Paul Pillar, a former veteran CIA analyst for the Middle East who was in charge of coordinating the intelligence community’s assessments on Iraq, told VICE news that “the NIE’s bio weapons claims” was based on unreliable sources such as Ahmad Chalabi, the former head of the Iraqi National Congress, an opposition group supported by the US.
“There was an insufficient critical skepticism about some of the source material,” he now says about the unredacted NIE. “I think there should have been agnosticism expressed in the main judgments. It would have been a better paper if it were more carefully drafted in that sort of direction.”
But Pillar, now a visiting professor at Georgetown University, added that the Bush administration had already made the decision to go to war in Iraq, so the NIE “didn’t influence [their] decision.” Pillar added that he was told by congressional aides that only a half-dozen senators and a few House members read past the NIE’s five-page summary.
David Kay, a former Iraq weapons inspector who also headed the Iraq Survey Group, told Frontline that the intelligence community did a “poor job” on the NIE, “probably the worst of the modern NIE’s, partly explained by the pressure, but more importantly explained by the lack of information they had. And it was trying to drive towards a policy conclusion where the information just simply didn’t support it.”
The most controversial part of the NIE, which has been picked apart hundreds of times over the past decade and has been thoroughly debunked, pertained to a section about Iraq’s attempts to acquire aluminum tubes. The Bush administration claimed that this was evidence that Iraq was pursuing a nuclear weapon.
National Security Advisor Condoleezza Rice stated at the time on CNN that the tubes “are only really suited for nuclear weapons programs, centrifuge programs,” and that “we don’t want the smoking gun to be a mushroom cloud.”
The version of the NIE released in 2004 redacted the aluminum tubes section in its entirety. But the newly declassified assessment unredacts a majority of it and shows that the intelligence community was unsure why “Saddam is personally interested in the procurement of aluminum tubes.” The US Department of Energy concluded that the dimensions of the aluminum tubes were “consistent with applications to rocket motors” and “this is the more likely end use.”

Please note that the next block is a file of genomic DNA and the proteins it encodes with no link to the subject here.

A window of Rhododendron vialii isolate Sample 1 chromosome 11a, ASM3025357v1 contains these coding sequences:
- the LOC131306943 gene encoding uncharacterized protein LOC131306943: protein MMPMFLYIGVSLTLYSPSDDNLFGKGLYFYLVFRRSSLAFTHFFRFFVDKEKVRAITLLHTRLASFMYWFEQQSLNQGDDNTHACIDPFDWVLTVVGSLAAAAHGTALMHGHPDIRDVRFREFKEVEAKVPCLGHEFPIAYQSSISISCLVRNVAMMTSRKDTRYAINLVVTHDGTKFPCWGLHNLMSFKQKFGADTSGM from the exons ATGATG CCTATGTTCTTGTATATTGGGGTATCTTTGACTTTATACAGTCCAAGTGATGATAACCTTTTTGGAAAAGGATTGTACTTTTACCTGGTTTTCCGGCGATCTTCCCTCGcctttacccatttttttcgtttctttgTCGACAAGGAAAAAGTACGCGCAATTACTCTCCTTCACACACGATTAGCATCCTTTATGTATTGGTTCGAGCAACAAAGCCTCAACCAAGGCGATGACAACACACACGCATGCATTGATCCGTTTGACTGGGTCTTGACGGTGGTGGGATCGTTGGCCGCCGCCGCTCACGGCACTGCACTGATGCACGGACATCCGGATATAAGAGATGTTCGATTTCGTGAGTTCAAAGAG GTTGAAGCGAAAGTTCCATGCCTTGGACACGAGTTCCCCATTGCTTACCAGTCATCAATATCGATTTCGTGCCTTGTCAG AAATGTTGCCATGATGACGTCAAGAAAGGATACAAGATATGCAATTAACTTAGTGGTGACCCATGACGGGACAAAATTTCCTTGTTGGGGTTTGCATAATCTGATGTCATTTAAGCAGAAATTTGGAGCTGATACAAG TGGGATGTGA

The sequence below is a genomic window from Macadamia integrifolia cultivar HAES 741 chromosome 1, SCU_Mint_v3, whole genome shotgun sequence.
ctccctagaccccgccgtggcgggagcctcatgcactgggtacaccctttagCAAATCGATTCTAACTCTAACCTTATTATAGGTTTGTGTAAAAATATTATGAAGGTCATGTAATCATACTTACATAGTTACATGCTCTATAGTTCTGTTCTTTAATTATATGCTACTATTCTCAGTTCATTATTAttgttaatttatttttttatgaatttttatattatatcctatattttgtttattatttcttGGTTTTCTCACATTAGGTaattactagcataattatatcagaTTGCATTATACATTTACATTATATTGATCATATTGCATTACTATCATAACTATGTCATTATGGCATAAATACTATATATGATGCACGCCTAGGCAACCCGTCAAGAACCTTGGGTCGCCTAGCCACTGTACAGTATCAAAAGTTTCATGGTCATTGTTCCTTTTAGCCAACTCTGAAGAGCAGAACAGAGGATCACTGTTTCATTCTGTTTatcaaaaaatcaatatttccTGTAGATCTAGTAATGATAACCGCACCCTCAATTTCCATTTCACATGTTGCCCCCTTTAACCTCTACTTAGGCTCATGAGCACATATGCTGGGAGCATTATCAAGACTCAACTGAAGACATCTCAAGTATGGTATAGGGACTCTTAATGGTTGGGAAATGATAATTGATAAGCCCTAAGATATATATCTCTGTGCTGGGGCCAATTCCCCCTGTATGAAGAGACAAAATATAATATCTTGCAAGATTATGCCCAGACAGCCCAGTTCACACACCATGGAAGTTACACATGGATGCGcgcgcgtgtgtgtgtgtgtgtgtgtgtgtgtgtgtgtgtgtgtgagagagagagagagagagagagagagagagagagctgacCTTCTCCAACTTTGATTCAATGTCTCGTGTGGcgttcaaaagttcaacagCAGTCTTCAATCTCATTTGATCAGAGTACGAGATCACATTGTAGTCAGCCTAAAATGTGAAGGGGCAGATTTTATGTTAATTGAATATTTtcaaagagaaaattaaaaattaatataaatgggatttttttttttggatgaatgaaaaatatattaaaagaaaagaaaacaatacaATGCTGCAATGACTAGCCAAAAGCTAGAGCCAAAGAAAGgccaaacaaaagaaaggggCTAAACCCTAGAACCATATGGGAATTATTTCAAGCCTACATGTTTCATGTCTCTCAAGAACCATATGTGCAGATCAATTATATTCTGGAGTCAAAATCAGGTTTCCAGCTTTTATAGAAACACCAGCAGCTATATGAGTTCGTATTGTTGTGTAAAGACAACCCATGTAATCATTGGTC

The CIA’s unclassified summary of the NIE did not contain the Energy Department’s dissent.
“Apart from being influenced by policymakers’ desires, there were several other reasons that the NIE was flawed,” the RAND study concluded. “Evidence on mobile biological labs, uranium ore purchases from Niger, and unmanned-aerial-vehicle delivery systems for WMDs all proved to be false. It was produced in a hurry. Human intelligence was scarce and unreliable. While many pieces of evidence were questionable, the magnitude of the questionable evidence had the effect of making the NIE more convincing and ominous. The basic case that Saddam had WMDs seemed more plausible to analysts than the alternative case that he had destroyed them. And analysts knew that Saddam had a history of deception, so evidence against Saddam’s possession of WMDs was often seen as deception.”
According to the latest figures compiled by Iraq Body Count, to date more than 200,000 Iraqi civilians have been killed, although other sources say the casualties are twice as high. More than 4,000 US soldiers have been killed in Iraq, and tens of thousands more have been injured and maimed. The war has cost US taxpayers more than $800 billion.
In an interview with VICE founder Shane Smith, Obama said the rise of the Islamic State was a direct result of the disastrous invasion.
“ISIL is a direct outgrowth of al Qaeda in Iraq that grew out of our invasion,” Obama said. “Which is an example of unintended consequences. Which is why we should generally aim before we shoot.”
Iraq October 2002 NIE on WMDs (unedacted version)
This article was originally published in 2015 and is frequently updated